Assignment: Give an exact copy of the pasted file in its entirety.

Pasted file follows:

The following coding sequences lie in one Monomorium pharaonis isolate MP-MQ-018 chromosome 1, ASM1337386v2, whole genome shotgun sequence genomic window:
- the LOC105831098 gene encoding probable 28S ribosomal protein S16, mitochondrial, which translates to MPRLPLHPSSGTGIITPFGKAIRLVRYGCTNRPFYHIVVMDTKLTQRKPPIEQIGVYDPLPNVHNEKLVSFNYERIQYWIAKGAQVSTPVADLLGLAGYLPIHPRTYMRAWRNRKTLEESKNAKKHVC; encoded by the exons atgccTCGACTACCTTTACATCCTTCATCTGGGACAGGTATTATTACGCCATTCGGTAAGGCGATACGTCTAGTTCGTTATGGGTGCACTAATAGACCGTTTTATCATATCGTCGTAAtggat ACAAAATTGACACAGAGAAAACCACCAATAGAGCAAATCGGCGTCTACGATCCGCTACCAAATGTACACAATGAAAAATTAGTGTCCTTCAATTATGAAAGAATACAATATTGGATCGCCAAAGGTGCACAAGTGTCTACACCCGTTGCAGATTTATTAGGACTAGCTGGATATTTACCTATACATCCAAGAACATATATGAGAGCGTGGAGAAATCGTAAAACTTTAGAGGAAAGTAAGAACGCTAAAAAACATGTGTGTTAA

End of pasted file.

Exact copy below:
The following coding sequences lie in one Monomorium pharaonis isolate MP-MQ-018 chromosome 1, ASM1337386v2, whole genome shotgun sequence genomic window:
- the LOC105831098 gene encoding probable 28S ribosomal protein S16, mitochondrial, which translates to MPRLPLHPSSGTGIITPFGKAIRLVRYGCTNRPFYHIVVMDTKLTQRKPPIEQIGVYDPLPNVHNEKLVSFNYERIQYWIAKGAQVSTPVADLLGLAGYLPIHPRTYMRAWRNRKTLEESKNAKKHVC; encoded by the exons atgccTCGACTACCTTTACATCCTTCATCTGGGACAGGTATTATTACGCCATTCGGTAAGGCGATACGTCTAGTTCGTTATGGGTGCACTAATAGACCGTTTTATCATATCGTCGTAAtggat ACAAAATTGACACAGAGAAAACCACCAATAGAGCAAATCGGCGTCTACGATCCGCTACCAAATGTACACAATGAAAAATTAGTGTCCTTCAATTATGAAAGAATACAATATTGGATCGCCAAAGGTGCACAAGTGTCTACACCCGTTGCAGATTTATTAGGACTAGCTGGATATTTACCTATACATCCAAGAACATATATGAGAGCGTGGAGAAATCGTAAAACTTTAGAGGAAAGTAAGAACGCTAAAAAACATGTGTGTTAA